The dystopian TV show, which was first aired in 2011, returned to screens earlier this year after a four-year hiatus. Variety reports the seventh season has now been confirmed. The show will begin production later this year with Brooker returning as an executive producer, while plot details and the number of episodes are still being kept under wraps.
Following the show’s move to the streaming platform, some viewers have suggested that its quality has diminished, including The Independent’s Nick Hilton, who wrote that the “quality has become more variable... like the weather”, in his three-star review of its latest, sixth season.
The most recent season consisted of five parts, featuring A-list names including Salma Hayek, Schitt’s Creek’s Annie Murphy, Breaking Bad’s Aaron Paul, Oppenheimer’s Josh Hartnett and I May Destroy You’s Paapa Essiedu.
The fifth season was comprised of only three instalments and starred Andrew Scott, Anthony Mackie, Yahya Abdul-Mateen II, Topher Grace and Miley Cyrus.
At first, the dystopian series, which often tackles modern conundrums surrounding data privacy, surveillance, virtual reality, deep fakes and artificial intelligence, has often been credited as speculating about the future. However, more recently, the show has reflected the darker side of modern technology developments as they happen.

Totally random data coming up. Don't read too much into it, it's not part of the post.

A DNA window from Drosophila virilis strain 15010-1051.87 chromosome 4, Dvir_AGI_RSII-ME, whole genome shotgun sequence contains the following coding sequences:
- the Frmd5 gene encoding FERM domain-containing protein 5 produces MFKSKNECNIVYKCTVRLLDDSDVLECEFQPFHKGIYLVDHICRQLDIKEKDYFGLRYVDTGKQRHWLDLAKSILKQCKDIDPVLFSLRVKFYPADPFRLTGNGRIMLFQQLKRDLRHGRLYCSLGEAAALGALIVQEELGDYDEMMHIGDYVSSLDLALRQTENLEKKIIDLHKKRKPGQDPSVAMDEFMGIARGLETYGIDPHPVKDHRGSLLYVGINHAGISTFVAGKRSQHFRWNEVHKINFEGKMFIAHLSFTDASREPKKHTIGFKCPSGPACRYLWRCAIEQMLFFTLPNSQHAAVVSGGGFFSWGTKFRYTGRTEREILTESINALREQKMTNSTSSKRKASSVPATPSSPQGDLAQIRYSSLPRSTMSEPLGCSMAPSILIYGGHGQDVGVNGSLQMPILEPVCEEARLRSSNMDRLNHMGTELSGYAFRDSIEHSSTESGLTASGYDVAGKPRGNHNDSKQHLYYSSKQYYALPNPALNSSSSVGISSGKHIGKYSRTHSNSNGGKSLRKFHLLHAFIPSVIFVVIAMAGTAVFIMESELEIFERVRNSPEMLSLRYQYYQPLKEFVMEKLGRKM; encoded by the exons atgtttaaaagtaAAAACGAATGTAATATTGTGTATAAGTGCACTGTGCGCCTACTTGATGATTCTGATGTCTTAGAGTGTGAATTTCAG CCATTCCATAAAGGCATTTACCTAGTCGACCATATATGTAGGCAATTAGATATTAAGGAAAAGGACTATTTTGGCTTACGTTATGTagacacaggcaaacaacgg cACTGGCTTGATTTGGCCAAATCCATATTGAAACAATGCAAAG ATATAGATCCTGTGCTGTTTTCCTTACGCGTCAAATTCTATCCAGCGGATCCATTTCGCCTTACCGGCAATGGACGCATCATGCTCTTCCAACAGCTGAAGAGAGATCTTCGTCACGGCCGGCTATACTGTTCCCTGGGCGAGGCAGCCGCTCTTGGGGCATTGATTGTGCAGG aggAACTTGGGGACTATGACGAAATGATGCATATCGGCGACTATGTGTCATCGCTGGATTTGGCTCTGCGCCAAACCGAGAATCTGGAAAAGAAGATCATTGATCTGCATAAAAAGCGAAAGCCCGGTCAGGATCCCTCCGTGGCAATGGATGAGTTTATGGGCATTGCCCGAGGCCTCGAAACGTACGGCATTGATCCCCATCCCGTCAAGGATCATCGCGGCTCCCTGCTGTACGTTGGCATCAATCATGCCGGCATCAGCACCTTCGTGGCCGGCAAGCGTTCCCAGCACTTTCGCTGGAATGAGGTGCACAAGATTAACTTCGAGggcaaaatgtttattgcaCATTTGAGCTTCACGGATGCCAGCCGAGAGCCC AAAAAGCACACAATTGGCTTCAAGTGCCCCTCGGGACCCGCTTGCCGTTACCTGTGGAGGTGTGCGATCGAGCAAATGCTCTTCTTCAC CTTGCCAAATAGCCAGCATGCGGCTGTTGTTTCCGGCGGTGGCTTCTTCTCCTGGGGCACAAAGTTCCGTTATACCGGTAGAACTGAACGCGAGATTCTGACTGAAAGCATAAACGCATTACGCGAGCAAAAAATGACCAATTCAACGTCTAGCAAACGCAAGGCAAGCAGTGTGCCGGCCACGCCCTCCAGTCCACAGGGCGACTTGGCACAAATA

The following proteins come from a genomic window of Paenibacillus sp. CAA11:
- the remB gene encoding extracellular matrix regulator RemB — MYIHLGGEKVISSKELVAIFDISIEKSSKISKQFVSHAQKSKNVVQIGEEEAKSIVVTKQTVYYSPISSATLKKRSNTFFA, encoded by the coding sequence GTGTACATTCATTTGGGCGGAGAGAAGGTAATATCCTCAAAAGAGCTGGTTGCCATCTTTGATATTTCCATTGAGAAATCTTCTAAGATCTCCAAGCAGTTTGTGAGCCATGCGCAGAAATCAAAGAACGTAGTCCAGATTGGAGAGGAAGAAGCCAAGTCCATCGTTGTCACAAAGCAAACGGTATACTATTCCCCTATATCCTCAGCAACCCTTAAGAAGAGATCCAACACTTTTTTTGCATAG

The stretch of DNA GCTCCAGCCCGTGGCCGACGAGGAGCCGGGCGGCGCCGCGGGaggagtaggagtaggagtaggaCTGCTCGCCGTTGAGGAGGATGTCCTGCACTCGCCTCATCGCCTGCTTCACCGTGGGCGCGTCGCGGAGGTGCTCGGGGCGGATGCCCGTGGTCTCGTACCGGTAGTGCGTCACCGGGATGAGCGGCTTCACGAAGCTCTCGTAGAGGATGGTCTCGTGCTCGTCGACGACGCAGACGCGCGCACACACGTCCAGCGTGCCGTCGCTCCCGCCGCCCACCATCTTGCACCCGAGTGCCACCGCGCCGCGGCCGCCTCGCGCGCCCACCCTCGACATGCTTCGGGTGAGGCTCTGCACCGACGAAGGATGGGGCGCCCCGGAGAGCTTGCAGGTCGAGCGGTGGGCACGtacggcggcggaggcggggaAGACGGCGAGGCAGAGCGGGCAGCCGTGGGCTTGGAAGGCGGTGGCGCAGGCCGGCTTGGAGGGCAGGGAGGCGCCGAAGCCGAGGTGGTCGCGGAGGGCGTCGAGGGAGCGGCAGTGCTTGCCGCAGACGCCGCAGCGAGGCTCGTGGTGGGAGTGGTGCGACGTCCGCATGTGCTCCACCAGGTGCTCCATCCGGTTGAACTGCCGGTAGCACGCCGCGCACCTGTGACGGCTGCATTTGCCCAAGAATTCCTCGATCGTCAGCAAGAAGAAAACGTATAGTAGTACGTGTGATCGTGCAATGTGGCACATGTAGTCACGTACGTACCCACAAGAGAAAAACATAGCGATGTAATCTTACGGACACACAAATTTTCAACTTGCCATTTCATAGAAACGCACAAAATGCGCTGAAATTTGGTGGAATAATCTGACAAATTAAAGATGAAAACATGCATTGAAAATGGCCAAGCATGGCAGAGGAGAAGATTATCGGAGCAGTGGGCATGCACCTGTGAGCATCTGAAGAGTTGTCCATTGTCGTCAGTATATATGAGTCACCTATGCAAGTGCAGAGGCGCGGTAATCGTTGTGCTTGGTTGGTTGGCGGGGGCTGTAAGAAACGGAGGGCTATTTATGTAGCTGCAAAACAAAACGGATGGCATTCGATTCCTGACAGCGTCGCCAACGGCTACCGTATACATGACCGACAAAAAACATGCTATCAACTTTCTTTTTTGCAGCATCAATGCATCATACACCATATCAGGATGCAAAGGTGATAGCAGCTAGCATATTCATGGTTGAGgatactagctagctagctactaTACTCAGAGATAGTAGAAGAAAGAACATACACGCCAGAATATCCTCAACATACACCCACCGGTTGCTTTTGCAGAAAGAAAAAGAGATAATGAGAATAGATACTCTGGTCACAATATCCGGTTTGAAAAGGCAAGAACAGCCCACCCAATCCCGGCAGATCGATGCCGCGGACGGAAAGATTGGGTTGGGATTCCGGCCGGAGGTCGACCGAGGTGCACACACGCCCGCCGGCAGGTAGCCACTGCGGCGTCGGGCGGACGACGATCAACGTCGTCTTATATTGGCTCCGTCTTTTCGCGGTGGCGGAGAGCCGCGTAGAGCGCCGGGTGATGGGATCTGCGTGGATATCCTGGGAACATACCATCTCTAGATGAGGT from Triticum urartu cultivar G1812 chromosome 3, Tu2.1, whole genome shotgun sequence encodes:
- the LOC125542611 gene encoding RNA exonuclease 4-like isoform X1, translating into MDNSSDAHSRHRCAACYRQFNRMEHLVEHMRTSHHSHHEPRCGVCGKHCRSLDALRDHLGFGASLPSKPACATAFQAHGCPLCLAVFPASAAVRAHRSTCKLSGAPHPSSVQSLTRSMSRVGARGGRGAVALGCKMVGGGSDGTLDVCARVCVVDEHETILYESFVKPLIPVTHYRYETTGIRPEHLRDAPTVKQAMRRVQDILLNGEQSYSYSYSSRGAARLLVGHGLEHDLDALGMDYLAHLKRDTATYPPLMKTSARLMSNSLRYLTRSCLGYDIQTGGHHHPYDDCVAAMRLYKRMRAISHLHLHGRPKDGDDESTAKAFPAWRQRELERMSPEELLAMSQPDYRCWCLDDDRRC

The most recent season, which was released in June, opened with an episode titled “Joan Is Awful” about a streaming platform called Streamberry that was co-opting people’s lives in real-time using AI to turn their day-to-day lives into blockbuster shows for its platform.
In the episode, Joan (Annie Murphy), a manager at an amorphous tech firm, learns that her life is being turned into a TV show starring Salma Hayek as her. Streamberry is incredibly similar to Netflix, with the shows featuring the same user interface as Netflix and episodes opening with the platform’s signature “tudum” sound.
Brooker has said that the episode was written before concerns started mounting around the AI program ChatGPT, which can generate large bodies of text – specifically the worry that AI could one day outsmart humans and replace workers in their jobs.
Read all of the Black Mirror episodes ranked from best to worst, here.